"Righteous Indignation and her Long, Dark Hair," "The Riots against Forgetting," and "Hands over the Atlantic"

Righteous Indignation and her Long, Dark Hair

Like a phosphorescence,
locus of commuted light-
ness, ruth and raw instinct
spreading their legs
to freedom,
        giving birth to power.

A starved medium being
methodically claimed
by the radiance of
the unmistakable.

They tell me the resistance
is female, and of that
I have no doubt.
Compassion is a dress
of heirloom roses
with all the thorns
turned inward;
revolution is equal
parts amniotic water
and blood.

There are dominant,
delicate theses
in those voices—
dreams aborted
from unslept sleep,
burdens of loneliness,
maternal roar.
You won’t get apologies
from the curve of
those hips, nor
from the throttling
of the status quo.

As in phosphorescence,
the rage is luminous
because it used to
be forbidden.
Give it time and
the justice arbitrated
in the streets will
feel like home.



The Riots against Forgetting

We are bullheaded
and make paper planes of pages
torn from history books
and sleep on the ashes
of burnt symbols—
the snatched hijab,
the defaced flag,
the mangled fist,

Voodoo dolls in
the age of social media
for the purpose of their
spiritual genocide

and the words
spray-painted over with words
that oppose,
that silence,
that bite off and chew
and regurgitate intentions
as clickbait and satire,
that round up voices into a chorus
then fling their causes
to drown
in misappropriated time,
in intimidating jargon,
in rising sea levels,
or in ignorance

each day is a shouting match
between two different pains
but then the two streams
of blood both
go down the same drain

and underneath
all the smoke bombs
and stinging eyes and nights
that bear witness to just
how grotesquely the human
spirit can bend before
something breaks

are the hearts shoved
down the throat of the big,
well-oiled, relentless machine,
hearts desperately grasping
for foothold in the echoes
of faiths once solid
enough to kneel on,
now sublimated into toxic
vapors of propaganda
stealing through windows
someone forgot to shutter,
making the children sick
and the parents high with
habit-forming rage

the hearts with the most
basic of languages,
the last surviving unscathed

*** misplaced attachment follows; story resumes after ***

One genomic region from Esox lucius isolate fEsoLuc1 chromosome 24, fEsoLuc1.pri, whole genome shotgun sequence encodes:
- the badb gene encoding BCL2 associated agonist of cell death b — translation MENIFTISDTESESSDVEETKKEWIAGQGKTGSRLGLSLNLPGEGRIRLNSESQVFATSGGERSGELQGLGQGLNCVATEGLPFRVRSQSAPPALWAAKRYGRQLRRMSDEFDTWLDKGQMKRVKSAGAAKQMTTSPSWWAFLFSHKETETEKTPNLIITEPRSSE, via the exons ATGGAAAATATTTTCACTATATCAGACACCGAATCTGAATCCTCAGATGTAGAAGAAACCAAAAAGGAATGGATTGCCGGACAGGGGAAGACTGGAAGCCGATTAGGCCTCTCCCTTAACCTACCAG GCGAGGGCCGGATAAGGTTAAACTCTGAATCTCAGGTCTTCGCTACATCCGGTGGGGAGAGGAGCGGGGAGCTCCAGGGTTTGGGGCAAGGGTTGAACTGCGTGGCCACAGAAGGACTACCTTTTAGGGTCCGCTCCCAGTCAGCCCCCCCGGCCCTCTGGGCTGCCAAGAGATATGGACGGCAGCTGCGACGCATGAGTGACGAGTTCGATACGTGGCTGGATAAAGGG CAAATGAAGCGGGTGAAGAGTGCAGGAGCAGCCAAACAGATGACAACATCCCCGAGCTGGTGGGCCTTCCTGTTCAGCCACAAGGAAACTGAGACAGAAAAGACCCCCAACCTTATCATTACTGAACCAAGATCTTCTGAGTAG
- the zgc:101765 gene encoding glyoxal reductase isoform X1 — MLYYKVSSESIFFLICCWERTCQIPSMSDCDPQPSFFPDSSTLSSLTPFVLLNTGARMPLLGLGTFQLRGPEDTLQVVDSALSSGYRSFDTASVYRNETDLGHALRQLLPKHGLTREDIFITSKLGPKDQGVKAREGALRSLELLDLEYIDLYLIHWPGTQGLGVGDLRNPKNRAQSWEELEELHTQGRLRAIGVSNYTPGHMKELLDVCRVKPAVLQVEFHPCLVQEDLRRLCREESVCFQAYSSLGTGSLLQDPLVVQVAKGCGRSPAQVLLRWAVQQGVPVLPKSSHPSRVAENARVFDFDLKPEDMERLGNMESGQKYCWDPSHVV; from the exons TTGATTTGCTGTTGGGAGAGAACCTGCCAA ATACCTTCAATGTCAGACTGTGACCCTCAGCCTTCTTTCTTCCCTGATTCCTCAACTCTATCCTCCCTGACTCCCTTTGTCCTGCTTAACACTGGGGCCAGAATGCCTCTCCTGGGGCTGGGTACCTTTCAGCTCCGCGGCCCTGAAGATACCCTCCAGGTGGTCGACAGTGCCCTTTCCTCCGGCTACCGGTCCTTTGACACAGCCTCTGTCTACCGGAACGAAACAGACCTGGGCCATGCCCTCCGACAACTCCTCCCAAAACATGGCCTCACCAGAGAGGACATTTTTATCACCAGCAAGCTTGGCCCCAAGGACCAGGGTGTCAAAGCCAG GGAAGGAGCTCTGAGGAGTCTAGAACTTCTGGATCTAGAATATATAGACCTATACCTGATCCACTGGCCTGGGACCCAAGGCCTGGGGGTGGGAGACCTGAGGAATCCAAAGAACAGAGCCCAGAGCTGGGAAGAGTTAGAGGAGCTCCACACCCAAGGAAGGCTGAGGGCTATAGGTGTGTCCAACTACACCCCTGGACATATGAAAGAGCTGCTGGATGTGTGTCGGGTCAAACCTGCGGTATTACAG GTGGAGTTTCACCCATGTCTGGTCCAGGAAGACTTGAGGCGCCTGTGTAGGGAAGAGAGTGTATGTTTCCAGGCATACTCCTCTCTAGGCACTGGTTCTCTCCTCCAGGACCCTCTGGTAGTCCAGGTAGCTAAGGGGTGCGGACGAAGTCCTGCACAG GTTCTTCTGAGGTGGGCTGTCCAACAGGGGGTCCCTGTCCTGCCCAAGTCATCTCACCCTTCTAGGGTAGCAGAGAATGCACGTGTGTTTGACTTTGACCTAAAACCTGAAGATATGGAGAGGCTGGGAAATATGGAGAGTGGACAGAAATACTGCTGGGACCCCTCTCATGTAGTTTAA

and universal symbol,
with ignored wisdom and
overworked arteries
and the dichotomy of choice
of whether to keep beating
or stop.

I wish they talked more.
I wish we listened more.



Hands over the Atlantic 

I send you love—

the politically correct kind,
or the pick your words carefully
and offend no one kind

I send you irreverent love,
love that crosses borders
without a passport

and openly weeps
and uses profanity
and drives fists into concrete
until they bleed.

I send you love
of breached walls
and unprotected lungs
breathing deeply the smoky air
permeated by the miasma
of your grief.

I send you love
of bared feet
walking boldly where shards
of screaming and gunfire
will litter the streets
for years to come.

I send you love
through the gap under the door
that you have locked
to take off your clothes
to inventory your bruises
and draw a map
of the aching world
on your nakedness.

I send you love,
I hope,
at the place you need it most,
the most torn,
the most lost,
the place where the horizon
is all skewed and prayers
are a pile of broken bones.



Iris Orpi

Iris Orpi is a Filipina writer currently living in Chicago, IL. She is the author of the novel The Espresso Effect (2010) and the book of compiled poems Cognac for the Soul (2012). Her work has appeared in dozens of print and online publications around Asia, North America, and Europe. She was an Honorable Mention for the Contemporary American Poetry Prize, given by Chicago Poetry Press, in 2014.


Edited for Unlikely by Jonathan Penton, Editor-in-Chief
Last revised on Tuesday, December 19, 2017 - 22:59